The upstream petroleum sector in Iraq has been on a significant development drive, in time and magnitude, since mid-2009, and such development efforts would, if realized, bring outstanding results for Iraq and the world petroleum market.
In a move unprecedented in history, a developing country with significant proven reserves and many giant oilfields offers all its prized petroleum fields for foreign direct investment (FDI).
With an open, TV-covered and competitive biding process over three rounds, Iraq contracted 17 oil and non-associated gas fields. These petroleum fields would be developed by the contracted 18 IOCs from 14 countries, including all the permanent members of the UN Security Council. In addition to the contracted 18 IOCs there will be more business opportunities for the conventional service companies and related companies worth billions of US dollars.
Moreover, the ministry of oil has been preparing for a fourth bid round covering 12 exploration blocks, scheduled for the end of May 2012, after many postponements. Also there are talks about “mini” bid rounds regarding other major oilfields such as East Baghdad, Nassiriya.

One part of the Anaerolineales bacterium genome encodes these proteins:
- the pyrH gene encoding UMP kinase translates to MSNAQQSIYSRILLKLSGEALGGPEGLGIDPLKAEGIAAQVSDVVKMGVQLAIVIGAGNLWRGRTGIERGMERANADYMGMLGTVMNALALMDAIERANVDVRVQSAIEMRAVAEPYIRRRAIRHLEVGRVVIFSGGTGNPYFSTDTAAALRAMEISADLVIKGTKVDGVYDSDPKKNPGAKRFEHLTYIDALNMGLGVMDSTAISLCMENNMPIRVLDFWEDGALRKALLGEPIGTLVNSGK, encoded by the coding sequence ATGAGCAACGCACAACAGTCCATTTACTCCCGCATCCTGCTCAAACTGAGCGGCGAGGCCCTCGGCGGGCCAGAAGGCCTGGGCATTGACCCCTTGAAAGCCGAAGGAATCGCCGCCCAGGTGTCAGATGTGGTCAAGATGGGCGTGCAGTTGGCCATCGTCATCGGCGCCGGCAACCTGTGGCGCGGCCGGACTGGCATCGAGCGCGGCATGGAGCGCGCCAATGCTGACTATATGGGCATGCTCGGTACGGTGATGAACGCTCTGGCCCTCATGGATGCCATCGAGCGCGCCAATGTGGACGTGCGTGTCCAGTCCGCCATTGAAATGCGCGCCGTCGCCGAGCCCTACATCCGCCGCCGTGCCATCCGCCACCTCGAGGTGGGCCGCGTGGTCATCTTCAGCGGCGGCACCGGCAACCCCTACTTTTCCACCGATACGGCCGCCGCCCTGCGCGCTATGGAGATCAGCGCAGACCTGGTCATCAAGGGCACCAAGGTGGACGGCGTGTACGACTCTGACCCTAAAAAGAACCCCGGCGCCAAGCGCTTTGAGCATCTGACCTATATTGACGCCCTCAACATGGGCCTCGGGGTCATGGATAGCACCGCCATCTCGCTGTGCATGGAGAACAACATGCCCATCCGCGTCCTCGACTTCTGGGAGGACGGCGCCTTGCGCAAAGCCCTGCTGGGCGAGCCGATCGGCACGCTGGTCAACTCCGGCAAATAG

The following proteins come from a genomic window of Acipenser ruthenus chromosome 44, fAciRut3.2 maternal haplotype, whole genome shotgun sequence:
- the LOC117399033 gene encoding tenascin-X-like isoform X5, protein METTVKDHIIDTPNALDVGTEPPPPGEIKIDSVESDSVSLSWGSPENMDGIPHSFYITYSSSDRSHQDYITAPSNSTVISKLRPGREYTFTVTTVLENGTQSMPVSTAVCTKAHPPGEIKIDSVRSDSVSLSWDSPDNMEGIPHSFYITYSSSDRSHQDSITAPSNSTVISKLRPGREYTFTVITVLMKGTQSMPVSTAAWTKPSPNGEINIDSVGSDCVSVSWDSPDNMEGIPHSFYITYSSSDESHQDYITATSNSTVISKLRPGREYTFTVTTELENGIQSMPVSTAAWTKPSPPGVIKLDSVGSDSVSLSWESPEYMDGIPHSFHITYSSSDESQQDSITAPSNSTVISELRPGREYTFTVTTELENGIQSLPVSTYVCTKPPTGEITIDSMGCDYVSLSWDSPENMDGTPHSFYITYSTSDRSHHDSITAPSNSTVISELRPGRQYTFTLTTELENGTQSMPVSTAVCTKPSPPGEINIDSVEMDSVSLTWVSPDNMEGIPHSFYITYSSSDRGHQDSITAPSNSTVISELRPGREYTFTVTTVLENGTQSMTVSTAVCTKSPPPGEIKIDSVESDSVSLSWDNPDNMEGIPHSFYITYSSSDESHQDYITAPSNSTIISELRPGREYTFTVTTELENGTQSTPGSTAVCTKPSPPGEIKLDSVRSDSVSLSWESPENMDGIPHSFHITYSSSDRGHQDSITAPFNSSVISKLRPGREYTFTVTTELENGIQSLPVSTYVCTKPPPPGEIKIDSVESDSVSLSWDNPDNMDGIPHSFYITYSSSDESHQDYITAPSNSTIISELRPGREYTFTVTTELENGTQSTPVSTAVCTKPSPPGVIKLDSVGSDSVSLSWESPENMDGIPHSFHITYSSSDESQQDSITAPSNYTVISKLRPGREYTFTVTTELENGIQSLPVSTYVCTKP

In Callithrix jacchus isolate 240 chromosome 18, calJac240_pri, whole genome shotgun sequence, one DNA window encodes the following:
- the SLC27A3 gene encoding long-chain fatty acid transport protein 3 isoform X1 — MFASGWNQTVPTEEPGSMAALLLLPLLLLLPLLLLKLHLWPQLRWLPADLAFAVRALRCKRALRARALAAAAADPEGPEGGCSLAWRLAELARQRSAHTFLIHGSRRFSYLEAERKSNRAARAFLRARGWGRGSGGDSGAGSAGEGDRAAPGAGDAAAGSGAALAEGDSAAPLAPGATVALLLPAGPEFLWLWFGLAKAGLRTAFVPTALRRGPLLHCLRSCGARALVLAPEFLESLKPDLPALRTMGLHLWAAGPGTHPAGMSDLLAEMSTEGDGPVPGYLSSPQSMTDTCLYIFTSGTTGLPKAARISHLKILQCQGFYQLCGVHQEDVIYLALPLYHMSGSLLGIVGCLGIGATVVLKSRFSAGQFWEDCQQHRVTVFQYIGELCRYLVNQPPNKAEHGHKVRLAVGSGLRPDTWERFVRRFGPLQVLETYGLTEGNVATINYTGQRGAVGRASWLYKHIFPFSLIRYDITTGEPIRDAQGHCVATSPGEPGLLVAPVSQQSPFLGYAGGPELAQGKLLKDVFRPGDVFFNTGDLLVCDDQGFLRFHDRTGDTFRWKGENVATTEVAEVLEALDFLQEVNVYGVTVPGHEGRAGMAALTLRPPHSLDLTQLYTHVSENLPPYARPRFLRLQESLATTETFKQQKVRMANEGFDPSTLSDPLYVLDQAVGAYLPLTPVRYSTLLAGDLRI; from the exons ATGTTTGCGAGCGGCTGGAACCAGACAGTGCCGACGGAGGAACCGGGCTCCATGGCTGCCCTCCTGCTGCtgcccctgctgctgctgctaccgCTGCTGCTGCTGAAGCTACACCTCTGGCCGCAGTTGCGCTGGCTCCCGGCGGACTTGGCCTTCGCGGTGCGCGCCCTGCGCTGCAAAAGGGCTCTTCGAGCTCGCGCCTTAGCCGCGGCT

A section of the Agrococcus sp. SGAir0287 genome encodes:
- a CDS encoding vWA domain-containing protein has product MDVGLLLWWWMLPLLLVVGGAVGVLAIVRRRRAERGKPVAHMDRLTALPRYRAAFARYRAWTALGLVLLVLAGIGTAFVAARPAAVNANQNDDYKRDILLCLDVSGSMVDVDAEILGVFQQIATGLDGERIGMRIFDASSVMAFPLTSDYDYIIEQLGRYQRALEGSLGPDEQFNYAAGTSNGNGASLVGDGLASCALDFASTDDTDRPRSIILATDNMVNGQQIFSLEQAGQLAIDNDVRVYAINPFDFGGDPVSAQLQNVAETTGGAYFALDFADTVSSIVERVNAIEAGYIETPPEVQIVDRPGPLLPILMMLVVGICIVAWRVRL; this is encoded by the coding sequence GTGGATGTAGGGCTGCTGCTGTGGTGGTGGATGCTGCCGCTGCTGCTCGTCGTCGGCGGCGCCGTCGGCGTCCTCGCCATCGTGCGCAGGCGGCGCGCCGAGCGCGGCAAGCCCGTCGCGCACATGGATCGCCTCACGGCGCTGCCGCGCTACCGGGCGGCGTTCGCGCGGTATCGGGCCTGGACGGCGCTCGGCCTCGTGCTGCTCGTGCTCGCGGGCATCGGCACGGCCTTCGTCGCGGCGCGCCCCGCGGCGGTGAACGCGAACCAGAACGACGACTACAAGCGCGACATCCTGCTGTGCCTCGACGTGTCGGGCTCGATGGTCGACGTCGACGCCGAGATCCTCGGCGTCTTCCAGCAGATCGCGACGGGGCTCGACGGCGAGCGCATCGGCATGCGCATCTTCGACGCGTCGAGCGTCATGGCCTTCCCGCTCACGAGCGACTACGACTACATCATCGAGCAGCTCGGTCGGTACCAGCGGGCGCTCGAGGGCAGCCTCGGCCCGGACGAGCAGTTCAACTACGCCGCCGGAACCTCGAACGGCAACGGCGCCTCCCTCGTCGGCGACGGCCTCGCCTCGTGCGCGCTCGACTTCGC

Please click below to read Ahmed Mousa Jiyad's full 27-page report, which includes detailed analysis of Iraq's oil contracts and remuneration fees:
By Ahmed Mousa Jiyad. Any opinions expressed are those of the author, and do not necessarily reflect the views of Iraq Business News.
Mr Jiyad is an independent development consultant, scholar and Associate with Centre for Global Energy Studies (CGES), London. He was formerly a senior economist with the Iraq National Oil Company and Iraq’s Ministry of Oil, Chief Expert for the Council of Ministers, Director at the Ministry of Trade, and International Specialist with UN organizations in Uganda, Sudan and Jordan. He is now based in Norway (Email: firstname.lastname@example.org).